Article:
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Inspiration

My Thanksgiving List

This post first appeared on Assist News Service in November 2015.

My husband, four young sons, and I live in Ukraine. Just over five months ago, we decided to move from the small city that our kids had always called home to Kyiv, the capital of the country with a population of roughly 4 million. When we made the announcement, our kids didn’t seem to mind, but several days later, my eldest son confided in me that he wished we didn’t have to move, because he was sad about leaving his friends.

I had my own reservations about living in Kyiv. I was familiar with the city, having lived there for four years before our children were born, and my memories were overwhelmingly negative. But I didn’t voice any of this to the children. On the contrary, my husband and I did everything we could to play up the move for the kids. We talked about all the new friends they would make in the church we were going to pastor. We told them about the fun things we could do in Kyiv that weren’t possible in our little city. We described the mighty Dnipro River running through the middle of Kyiv and the bridges spanning it. We reminded them of how much they loved to ride the Kyiv subway.

As we continued to highlight the positive aspects of life in Kyiv, my husband and I found ourselves actually becoming excited! Neither of us had ever wanted to live in Kyiv again, but now that God was clearly calling us back, and we were embracing His will, our outlook on life in the capital was changing.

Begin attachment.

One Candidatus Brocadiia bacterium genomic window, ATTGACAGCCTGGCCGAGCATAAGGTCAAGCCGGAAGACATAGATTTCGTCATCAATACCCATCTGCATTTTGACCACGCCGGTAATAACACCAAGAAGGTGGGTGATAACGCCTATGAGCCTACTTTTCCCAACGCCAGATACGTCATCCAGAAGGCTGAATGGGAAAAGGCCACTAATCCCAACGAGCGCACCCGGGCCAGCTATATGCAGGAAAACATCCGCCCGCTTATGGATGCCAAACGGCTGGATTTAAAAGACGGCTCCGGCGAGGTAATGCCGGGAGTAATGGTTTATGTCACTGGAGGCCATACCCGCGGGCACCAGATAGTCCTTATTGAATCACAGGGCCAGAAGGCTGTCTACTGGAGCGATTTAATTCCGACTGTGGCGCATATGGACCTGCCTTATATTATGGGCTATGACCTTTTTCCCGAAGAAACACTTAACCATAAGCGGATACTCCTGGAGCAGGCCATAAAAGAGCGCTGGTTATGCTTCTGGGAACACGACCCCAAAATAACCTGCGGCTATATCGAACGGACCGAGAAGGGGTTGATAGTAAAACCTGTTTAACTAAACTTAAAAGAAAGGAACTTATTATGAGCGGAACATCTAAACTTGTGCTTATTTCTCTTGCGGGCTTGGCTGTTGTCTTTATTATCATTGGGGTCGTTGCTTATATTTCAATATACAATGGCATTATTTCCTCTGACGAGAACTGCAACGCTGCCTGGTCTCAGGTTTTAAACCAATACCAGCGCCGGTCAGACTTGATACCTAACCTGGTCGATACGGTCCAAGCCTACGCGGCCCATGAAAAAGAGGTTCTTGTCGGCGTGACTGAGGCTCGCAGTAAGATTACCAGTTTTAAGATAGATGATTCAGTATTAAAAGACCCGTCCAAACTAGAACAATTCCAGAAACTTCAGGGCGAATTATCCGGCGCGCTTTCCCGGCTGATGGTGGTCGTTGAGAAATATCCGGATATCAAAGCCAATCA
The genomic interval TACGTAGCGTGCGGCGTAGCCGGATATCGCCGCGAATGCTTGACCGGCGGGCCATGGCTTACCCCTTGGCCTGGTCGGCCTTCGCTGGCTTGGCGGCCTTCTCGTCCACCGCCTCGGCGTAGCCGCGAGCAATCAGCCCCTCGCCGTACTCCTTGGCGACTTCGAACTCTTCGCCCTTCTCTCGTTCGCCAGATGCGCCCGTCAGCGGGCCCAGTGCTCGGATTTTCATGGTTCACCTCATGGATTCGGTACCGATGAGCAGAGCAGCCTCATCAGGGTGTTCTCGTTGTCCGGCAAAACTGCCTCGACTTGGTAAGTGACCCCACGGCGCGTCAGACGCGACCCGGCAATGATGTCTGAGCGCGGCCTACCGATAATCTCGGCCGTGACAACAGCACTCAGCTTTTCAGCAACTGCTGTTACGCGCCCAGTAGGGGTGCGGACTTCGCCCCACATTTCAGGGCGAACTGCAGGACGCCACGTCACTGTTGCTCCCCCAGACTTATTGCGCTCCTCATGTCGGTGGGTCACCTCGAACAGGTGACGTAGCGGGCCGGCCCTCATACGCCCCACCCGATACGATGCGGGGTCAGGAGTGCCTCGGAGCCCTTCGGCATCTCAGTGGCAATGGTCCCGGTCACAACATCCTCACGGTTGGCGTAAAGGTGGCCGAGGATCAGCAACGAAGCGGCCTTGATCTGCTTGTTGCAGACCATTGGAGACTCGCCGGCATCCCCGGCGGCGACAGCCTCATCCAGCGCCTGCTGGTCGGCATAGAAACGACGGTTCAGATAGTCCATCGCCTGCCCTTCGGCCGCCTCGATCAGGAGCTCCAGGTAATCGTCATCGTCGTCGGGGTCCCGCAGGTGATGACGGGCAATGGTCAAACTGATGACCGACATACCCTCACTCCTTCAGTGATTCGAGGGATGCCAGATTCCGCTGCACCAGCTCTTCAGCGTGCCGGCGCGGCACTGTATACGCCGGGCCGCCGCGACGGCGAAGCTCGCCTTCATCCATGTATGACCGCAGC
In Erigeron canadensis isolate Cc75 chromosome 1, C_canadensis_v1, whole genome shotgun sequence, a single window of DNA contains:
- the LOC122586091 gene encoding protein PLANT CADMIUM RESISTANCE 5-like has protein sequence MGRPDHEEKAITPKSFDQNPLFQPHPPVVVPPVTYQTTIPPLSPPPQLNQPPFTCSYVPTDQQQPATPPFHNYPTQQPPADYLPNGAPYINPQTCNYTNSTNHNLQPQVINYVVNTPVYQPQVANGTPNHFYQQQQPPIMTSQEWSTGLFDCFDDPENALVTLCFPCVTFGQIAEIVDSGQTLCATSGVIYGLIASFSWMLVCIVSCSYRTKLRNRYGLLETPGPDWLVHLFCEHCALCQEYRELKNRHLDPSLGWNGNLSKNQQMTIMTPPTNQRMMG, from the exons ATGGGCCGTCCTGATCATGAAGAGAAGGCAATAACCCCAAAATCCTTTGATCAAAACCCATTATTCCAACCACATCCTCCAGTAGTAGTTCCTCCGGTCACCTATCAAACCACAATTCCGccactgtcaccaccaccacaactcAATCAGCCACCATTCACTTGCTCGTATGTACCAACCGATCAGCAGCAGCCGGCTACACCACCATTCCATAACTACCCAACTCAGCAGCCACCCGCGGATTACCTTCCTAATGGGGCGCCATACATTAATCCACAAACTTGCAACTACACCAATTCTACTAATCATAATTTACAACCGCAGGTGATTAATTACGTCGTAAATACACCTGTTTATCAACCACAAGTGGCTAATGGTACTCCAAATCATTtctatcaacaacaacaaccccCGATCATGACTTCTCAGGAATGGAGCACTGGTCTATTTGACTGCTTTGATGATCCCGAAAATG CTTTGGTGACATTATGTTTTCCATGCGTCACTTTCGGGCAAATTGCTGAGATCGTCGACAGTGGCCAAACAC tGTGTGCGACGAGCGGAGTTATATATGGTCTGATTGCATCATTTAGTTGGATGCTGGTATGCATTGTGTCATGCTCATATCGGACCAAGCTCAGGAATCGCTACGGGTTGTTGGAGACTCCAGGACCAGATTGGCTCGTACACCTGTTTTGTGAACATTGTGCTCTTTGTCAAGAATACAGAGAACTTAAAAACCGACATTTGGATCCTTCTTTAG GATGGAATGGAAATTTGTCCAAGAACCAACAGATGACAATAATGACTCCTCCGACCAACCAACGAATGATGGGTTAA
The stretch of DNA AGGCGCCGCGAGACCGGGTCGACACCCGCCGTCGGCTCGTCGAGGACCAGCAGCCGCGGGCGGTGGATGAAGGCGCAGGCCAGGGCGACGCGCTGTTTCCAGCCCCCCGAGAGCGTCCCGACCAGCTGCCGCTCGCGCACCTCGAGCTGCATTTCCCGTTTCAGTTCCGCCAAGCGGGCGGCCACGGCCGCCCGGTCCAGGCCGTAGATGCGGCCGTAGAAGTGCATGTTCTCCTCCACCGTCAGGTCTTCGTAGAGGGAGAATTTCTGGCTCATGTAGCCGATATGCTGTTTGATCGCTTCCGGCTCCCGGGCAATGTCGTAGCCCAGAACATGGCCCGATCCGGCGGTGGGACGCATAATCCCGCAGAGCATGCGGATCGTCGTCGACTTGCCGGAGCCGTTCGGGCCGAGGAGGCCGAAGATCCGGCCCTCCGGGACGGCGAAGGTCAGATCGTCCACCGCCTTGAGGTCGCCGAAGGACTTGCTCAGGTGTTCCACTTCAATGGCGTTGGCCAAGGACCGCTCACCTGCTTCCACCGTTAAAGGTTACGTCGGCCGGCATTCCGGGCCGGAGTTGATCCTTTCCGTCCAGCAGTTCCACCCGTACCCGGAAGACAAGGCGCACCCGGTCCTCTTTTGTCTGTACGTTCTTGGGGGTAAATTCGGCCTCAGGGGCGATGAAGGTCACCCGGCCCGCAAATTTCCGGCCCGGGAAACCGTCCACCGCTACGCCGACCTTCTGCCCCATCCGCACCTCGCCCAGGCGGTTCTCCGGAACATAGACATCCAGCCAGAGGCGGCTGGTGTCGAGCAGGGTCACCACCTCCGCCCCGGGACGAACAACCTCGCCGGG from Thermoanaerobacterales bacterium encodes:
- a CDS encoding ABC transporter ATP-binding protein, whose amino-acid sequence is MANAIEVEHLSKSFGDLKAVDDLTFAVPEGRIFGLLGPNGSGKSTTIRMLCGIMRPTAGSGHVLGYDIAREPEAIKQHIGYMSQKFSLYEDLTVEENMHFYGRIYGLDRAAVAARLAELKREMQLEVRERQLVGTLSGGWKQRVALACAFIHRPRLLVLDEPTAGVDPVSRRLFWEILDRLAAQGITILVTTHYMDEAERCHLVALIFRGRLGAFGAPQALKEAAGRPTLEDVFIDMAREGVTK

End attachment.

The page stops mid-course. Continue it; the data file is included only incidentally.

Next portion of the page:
It’s now been almost four months since we moved, and we are continually discovering additional benefits to life here. As we prepare to celebrate Thanksgiving, I thought it appropriate to share a list of things I am thankful for about Kyiv. I hope it will be a window for you into another place and culture and perhaps inspire your own Thanksgiving reflections.

Categories
Inspiration

One Perk of Living Here

(This post first appeared on Assist News Service in December 2014.)

Here in Western Ukraine, fall is gradually morphing into winter. We actually had our first snowfall back in October, and though it melted off with the return of somewhat warmer weather, it let us know that winter was not far away. The trees are bare, and the world has taken on that dormant look that comes after the autumn harvest is over and the plants prepare for the cold, dark months ahead.

In our family, the passing of the seasons is marked most vividly by the changing availability of seasonal produce. After a long winter relying on root vegetables, cabbage, shrivled apples, and imported citrus fruits, it feels like a holiday when the first strawberries appear in late May. We celebrate by consuming two or more quarts of the delicious berries per day until they disappear from the farmers’ markets about a month later.